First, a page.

Blog Archive

Tuesday, October 17, 2017

Uncle Sam Wants You! / Residency Shortage





Uncle Sam Wants You! / Residency Shortage


The only way the residency shortage will resolve in a timely fashion depends on YOU!  I mean this literally.  There is a no “One” person who can effect this change before countless fully qualified doctors are “lost”.  It will take a groundswell of voices to bring this travesty to the forefront of our Nation.  We need YOUR VOICE.

 

The solution to the residency shortage will not be linear.  As you have read, some states are creating legislation to “preserve” their unmatched doctors until the number of residency slots catch up.  Some states are increasing their budgets to teaching hospitals to underwrite the addition of residency slots and the beginning of new residency programs.  Some states are allowing other health care professionals to perform services once performed only by doctors.  Some states are still “wallowing” in bureaucratic doldrums.  The solutions are a “little bit of this and a little bit of that”.

 In the meantime, thousands of unmatched doctors are dealing individually with an unimaginable “betrayal” and all that it encompasses (school loans, no career path, and despondency).  They “did” what we told them to do, and we “broke the contract”.  Ultimately, “we” will pay the price for this travesty.  Right when the baby boomers tap into healthcare the most, there will be a doctor shortage.  Forget about “preventative care”.  We will be lucky to get “reactive care” for our healthcare challenges.

 When the Balanced Budget Act of 1997 reduced the reimbursement for residencies, yet increased the number of medical schools, the resulting impact has been devastating.  “We” knew this Act was not perfect at the outset, and changes would have to be made.  Little did we know the “individual” repercussions that would ensue. 

 These unmatched doctors have worked so hard, for so many years, and at such great expense, not to be able to complete the final step in their training.  The “right hand” of Congress definitely did not know what the “left hand” was doing.  We have got to make this RIGHT! 

 
 Only your voices and those of your contacts can effect the “tsunami” needed to bring this solution to the forefront.  Please write, tweet, share, and “demand” a solution now!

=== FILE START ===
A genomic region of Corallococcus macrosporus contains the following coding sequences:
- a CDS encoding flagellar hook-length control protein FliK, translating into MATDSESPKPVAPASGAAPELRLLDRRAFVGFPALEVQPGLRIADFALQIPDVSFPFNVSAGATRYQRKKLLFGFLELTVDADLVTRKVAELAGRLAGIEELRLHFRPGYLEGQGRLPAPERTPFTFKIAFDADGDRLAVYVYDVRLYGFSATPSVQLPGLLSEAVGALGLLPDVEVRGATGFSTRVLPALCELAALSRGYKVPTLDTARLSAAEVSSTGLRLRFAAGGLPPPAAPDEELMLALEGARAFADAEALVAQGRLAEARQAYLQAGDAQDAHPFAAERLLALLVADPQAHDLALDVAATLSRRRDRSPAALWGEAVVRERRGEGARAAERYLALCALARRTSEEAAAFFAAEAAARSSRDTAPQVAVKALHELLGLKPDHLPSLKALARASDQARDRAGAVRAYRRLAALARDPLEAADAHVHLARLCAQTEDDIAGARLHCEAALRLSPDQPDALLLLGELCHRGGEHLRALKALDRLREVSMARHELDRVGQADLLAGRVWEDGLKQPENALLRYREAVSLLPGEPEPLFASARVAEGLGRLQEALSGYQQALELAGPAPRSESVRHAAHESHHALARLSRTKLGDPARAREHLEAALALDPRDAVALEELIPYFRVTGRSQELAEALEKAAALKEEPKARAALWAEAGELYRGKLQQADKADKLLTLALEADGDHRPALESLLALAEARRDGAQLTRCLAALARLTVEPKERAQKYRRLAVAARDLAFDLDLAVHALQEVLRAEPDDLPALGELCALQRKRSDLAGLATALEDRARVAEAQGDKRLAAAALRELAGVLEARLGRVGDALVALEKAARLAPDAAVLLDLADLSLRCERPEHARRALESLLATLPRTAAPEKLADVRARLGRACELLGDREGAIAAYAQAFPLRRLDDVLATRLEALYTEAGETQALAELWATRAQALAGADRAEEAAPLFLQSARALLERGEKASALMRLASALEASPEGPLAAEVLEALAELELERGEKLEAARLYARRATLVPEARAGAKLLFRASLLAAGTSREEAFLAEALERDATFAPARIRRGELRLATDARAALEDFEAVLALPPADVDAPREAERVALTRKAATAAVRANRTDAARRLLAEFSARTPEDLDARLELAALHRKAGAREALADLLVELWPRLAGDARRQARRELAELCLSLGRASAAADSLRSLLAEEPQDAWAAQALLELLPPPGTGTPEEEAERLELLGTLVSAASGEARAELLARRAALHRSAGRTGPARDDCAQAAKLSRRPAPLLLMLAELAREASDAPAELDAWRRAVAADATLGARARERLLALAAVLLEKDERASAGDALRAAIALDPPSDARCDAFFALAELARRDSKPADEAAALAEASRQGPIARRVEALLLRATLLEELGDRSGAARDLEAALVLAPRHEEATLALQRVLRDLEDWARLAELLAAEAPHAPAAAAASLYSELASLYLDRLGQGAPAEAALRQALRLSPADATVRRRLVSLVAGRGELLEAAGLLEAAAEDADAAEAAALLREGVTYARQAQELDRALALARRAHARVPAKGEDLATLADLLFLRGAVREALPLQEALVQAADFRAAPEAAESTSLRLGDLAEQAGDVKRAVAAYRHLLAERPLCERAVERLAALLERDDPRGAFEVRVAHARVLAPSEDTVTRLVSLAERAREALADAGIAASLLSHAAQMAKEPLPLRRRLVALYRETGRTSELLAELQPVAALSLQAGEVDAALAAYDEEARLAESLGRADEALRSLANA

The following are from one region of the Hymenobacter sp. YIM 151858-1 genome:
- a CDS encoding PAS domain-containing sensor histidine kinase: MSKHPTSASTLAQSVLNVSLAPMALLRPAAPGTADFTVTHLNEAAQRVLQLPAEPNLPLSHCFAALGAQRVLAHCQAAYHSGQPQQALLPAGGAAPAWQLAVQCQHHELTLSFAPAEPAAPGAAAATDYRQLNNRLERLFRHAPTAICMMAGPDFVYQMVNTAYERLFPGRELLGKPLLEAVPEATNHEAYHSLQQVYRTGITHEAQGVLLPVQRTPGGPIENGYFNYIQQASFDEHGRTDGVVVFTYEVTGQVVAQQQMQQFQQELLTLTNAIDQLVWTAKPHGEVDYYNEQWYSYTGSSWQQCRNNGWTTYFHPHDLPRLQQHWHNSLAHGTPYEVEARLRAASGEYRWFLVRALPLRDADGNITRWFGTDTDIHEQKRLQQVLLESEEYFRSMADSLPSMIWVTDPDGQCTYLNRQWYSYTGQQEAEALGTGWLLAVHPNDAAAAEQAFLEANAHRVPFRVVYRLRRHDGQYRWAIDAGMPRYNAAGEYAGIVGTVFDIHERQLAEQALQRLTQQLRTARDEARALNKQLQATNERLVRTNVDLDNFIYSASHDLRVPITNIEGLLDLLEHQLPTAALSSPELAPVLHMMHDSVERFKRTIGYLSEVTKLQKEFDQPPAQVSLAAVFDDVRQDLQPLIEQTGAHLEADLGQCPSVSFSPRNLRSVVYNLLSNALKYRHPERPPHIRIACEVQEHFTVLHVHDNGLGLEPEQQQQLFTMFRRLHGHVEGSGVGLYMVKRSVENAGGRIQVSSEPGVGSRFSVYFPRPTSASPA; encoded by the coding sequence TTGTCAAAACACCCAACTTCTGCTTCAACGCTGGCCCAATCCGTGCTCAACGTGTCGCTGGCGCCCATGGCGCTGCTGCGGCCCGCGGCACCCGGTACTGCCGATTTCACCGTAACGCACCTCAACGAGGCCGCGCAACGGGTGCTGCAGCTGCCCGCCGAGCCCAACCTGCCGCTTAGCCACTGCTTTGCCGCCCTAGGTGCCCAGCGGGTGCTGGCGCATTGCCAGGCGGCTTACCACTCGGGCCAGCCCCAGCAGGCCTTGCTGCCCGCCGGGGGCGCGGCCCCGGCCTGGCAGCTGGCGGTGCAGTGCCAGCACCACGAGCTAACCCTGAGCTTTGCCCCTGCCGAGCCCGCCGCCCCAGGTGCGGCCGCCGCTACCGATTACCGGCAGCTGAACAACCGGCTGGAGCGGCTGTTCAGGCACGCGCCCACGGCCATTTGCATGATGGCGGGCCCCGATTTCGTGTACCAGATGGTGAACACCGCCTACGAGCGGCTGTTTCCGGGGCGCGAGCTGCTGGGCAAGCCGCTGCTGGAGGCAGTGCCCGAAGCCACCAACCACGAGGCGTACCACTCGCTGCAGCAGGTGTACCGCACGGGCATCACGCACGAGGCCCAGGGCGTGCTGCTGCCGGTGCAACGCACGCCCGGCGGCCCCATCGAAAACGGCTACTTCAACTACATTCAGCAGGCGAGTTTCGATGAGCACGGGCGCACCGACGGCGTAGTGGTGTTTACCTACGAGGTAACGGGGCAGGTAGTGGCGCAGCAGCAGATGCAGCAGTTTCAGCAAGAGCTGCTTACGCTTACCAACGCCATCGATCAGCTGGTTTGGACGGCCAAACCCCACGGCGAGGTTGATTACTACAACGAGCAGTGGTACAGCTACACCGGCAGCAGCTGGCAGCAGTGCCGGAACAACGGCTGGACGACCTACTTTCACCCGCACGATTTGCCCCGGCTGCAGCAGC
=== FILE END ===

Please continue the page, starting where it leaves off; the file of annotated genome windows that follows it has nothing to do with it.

http://nomatchmds.blogspot.com/

Tuesday, October 10, 2017

Second-Half Summary/ Residency Shortage








Second- half Summary/Residency Shortage


Here is the second half of the “story”:

 
  • What is the AMA doing?
  • The Nation has broken the “Social Contract”
  • 25% international medical graduates do not match, yet ECFMG has been monitoring and making recommendations to them for 60 years!
  • We want to think US Medical Schools are “better”, yet individual learning and passing of the “Criterion Task” have leveled the field.  Only fully qualified applicants are eligible to participate in the NRMP in the first place!
  • ACGME is not in favor of Missouri’s plan for Assistant Physician License, yet has not taken the lead in finding a solution
  • AMA and ACGME, two of the most influential agencies in Medical Education, are not leading in timely fashion to prevent an utter waste of human talent
  • The impending doctor shortage will be more than 90,000 doctors short in the next decade
  • Some question the legitimacy of the “Doc Shortage”.  Either the demographics are correct, or they are not!  Baby Boomers are ageing and will require even more medical care.  Is this really politics trying to use lesser trained medical professionals to provide patient care at lower costs, using physician assistants and nurse practitioners?
  • Are P.A.s and N.P.s as qualified as MDs?
  • A number of states are approaching this problem but tend to favor their own residents
  • Need a “tsunami” of outrage to solve this
  • Need action by each person concerned about this solution

Tuesday, October 3, 2017

Solve DOC Schortage State by State







Solve DOC Shortage State by State

https://www.youtube.com/watch?v=YSaPTPzTRyY

 

Until the residency deficit has been resolved, I suggest that each state “preserve” its own doctors.  Currently, the “best numerical candidates” prevail in the residency match (see previous blogs).  That would have to change. 

The tradition of Medical Education is to “reward” the “best” students.  The students with the best GPA, the best test scores, get into the most competitive schools and residencies.  It’s hard to change that mindset.  Every institution wants to attract “the best”.  Any graduate doctor who has passed the requirements of “The Match” already is “the best”.

 I recall the tuition for medical school in South Carolina 5-10 years ago.  Tuition for in-state residents was approximately $50,000/year, and out-of-state $80,000/year.  I remember thinking that if accepted to a South Carolina medical school, a student could get their education, but South Carolina would not be underwriting any part of that cost.  South Carolina would not share in the expense of a doctor’s education, only to have the graduate leave upon graduation.

 Here are the dollars that Florida has allocated to increase the numbers of residencies in the state:

  • 2013, $80 Million for recurring State and Federal funding for Graduate Medical Education (residencies)